Letters to Nature

Nature 433, 513-516 (3 February 2005) | doi:10.1038/nature03236; Received 10 August 2004; Accepted 30 November 2004

Effective leadership and decision-making in animal groups on the move

Iain D. Couzin1,2, Jens Krause3, Nigel R. Franks4 & Simon A. Levin1

  1. Department of Ecology and Evolutionary Biology, Princeton University, Princeton, New Jersey 08544, USA
  2. Department of Zoology, South Parks Road, University of Oxford, Oxford OX1 3PS, UK
  3. Centre for Biodiversity and Conservation, School of Biology, University of Leeds, Leeds LS2 9JT, UK
  4. Centre for Behavioural Biology, School of Biological Sciences, University of Bristol, Woodland Road, Bristol BS8 1UG, UK

Correspondence to: Iain D. Couzin1,2 Correspondence and requests for materials should be addressed to I.D.C. (Email: iain.couzin@zoo.ox.ac.uk or Email: icouzin@princeton.edu).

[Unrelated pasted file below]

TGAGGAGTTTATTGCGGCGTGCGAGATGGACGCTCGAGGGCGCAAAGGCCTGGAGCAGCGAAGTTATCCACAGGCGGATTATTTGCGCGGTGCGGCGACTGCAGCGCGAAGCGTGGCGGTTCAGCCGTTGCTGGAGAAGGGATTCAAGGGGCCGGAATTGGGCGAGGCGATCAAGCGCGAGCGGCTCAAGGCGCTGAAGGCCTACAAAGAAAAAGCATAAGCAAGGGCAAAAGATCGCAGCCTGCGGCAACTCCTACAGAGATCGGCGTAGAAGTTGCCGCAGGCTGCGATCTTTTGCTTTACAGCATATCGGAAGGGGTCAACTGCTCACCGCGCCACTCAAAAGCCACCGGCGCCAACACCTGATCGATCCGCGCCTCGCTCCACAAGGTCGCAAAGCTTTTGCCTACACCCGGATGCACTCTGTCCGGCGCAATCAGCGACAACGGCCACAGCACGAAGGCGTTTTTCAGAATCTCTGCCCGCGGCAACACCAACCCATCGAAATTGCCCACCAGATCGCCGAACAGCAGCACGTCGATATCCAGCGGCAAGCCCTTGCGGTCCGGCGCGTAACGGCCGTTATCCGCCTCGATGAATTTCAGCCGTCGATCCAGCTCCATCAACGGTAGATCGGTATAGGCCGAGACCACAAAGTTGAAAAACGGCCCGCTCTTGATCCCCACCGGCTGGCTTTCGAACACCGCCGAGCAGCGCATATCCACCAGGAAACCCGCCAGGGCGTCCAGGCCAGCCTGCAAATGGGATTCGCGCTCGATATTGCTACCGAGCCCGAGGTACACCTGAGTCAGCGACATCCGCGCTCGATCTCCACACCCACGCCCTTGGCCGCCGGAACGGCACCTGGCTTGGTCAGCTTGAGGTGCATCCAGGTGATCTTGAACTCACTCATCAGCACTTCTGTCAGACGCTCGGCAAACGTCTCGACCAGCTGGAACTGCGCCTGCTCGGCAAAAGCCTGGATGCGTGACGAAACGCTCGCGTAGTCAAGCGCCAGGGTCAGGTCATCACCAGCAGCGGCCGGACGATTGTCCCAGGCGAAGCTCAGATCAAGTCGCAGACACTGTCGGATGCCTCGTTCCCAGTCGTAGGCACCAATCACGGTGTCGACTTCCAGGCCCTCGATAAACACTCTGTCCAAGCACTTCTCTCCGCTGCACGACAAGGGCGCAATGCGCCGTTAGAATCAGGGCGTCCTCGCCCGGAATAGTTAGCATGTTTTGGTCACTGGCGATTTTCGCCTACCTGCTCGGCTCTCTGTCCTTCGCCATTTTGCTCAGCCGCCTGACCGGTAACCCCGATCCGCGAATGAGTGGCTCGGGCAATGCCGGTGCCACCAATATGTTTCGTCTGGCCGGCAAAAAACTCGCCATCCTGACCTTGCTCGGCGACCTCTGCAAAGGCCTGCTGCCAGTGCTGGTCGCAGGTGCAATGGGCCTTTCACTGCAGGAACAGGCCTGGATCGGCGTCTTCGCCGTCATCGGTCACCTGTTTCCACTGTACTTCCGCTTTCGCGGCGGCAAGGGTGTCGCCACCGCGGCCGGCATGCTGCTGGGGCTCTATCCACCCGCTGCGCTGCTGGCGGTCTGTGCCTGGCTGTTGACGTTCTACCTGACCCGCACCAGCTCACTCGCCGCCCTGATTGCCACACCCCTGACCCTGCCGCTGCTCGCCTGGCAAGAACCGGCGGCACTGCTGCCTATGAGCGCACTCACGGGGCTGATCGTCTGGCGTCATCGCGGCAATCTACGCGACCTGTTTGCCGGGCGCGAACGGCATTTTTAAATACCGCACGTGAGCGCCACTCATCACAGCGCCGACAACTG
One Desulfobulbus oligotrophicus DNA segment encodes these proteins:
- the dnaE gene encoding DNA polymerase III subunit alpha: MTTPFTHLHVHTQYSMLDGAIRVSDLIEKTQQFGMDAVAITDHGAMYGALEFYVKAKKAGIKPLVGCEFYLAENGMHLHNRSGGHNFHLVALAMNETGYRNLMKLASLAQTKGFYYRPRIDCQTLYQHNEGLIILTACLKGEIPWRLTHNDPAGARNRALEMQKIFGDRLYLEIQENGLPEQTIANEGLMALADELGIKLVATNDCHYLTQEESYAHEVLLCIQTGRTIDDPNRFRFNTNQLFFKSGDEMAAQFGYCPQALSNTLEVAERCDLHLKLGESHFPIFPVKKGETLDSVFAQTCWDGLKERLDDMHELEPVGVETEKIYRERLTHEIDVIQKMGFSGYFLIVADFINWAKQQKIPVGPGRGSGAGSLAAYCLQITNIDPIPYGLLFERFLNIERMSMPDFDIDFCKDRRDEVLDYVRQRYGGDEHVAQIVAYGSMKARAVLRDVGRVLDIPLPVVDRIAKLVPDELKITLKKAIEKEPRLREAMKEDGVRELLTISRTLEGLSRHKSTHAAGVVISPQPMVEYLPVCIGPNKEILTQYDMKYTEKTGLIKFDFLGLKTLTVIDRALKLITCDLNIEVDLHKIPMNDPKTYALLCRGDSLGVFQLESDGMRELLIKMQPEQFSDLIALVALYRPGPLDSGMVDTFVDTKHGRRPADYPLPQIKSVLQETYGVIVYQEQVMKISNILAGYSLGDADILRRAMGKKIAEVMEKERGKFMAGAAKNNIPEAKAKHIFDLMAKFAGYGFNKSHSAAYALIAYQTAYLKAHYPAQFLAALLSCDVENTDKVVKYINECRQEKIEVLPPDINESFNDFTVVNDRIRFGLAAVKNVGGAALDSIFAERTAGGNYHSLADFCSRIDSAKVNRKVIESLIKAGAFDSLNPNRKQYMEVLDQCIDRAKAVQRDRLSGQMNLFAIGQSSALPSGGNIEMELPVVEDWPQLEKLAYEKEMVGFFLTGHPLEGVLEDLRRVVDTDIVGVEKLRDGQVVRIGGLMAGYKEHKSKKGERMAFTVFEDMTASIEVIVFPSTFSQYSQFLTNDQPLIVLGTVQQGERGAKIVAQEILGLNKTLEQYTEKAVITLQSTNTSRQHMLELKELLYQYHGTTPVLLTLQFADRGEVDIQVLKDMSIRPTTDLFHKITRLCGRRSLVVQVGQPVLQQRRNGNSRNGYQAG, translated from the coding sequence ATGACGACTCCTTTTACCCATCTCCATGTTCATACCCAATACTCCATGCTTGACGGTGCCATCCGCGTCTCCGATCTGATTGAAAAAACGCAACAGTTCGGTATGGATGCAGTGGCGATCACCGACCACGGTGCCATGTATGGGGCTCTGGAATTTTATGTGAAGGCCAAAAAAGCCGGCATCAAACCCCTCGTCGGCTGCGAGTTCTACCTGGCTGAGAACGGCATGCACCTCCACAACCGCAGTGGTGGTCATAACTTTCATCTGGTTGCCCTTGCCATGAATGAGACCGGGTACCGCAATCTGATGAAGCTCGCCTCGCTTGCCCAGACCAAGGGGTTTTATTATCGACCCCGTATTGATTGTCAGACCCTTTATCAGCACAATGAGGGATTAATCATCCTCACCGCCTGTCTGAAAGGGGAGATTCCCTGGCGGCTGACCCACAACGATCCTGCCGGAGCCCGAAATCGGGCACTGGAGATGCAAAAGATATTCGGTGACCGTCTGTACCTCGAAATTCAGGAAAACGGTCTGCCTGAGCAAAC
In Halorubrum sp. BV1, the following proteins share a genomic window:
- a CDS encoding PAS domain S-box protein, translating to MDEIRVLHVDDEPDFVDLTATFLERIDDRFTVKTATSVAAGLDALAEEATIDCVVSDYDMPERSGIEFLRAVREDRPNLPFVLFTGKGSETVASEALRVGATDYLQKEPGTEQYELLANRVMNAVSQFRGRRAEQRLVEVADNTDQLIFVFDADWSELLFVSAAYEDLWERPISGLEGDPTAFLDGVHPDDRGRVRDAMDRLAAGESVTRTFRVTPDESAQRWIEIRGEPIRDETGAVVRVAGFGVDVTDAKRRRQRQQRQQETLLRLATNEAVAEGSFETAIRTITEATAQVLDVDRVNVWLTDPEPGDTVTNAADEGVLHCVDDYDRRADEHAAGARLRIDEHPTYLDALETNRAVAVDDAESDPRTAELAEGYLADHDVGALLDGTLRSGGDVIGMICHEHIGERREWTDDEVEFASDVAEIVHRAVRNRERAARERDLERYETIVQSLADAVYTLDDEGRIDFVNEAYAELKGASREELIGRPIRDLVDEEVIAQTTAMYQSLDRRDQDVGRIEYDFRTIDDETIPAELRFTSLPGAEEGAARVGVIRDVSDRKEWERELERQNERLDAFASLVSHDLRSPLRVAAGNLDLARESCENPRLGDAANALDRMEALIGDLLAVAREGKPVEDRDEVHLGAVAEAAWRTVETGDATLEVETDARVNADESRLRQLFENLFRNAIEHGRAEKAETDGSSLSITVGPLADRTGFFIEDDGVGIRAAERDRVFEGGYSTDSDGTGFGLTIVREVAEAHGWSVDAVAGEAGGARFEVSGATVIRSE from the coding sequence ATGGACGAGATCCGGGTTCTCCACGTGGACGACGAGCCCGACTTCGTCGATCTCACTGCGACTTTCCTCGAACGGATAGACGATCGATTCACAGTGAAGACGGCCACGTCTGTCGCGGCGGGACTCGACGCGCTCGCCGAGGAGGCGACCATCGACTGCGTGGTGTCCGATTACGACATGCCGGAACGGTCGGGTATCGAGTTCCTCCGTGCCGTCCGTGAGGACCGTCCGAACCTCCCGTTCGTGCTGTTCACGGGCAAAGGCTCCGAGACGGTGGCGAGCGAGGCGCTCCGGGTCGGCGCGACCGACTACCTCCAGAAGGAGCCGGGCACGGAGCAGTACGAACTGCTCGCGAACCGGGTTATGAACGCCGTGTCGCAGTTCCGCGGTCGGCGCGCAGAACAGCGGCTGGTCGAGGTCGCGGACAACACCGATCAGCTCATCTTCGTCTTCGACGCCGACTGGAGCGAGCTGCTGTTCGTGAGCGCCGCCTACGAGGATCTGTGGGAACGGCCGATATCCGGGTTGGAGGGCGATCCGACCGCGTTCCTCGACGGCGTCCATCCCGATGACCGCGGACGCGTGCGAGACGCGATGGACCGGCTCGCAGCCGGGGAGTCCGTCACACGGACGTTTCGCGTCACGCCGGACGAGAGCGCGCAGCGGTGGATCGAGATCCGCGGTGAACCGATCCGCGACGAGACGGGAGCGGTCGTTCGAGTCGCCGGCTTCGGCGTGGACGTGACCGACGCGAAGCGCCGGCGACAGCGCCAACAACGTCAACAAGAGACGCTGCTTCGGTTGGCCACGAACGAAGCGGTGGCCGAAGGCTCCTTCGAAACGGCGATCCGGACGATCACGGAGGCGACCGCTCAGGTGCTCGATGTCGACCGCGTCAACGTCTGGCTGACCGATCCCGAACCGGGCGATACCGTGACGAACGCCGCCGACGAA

For animals that forage or travel in groups, making movement decisions often depends on social interactions among group members1, 2. However, in many cases, few individuals have pertinent information, such as knowledge about the location of a food source3, 4, or of a migration route5, 6, 7, 8, 9. Using a simple model we show how information can be transferred within groups both without signalling and when group members do not know which individuals, if any, have information. We reveal that the larger the group the smaller the proportion of informed individuals needed to guide the group, and that only a very small proportion of informed individuals is required to achieve great accuracy. We also demonstrate how groups can make consensus decisions, even though informed individuals do not know whether they are in a majority or minority, how the quality of their information compares with that of others, or even whether there are any other informed individuals. Our model provides new insights into the mechanisms of effective leadership and decision-making in biological systems.


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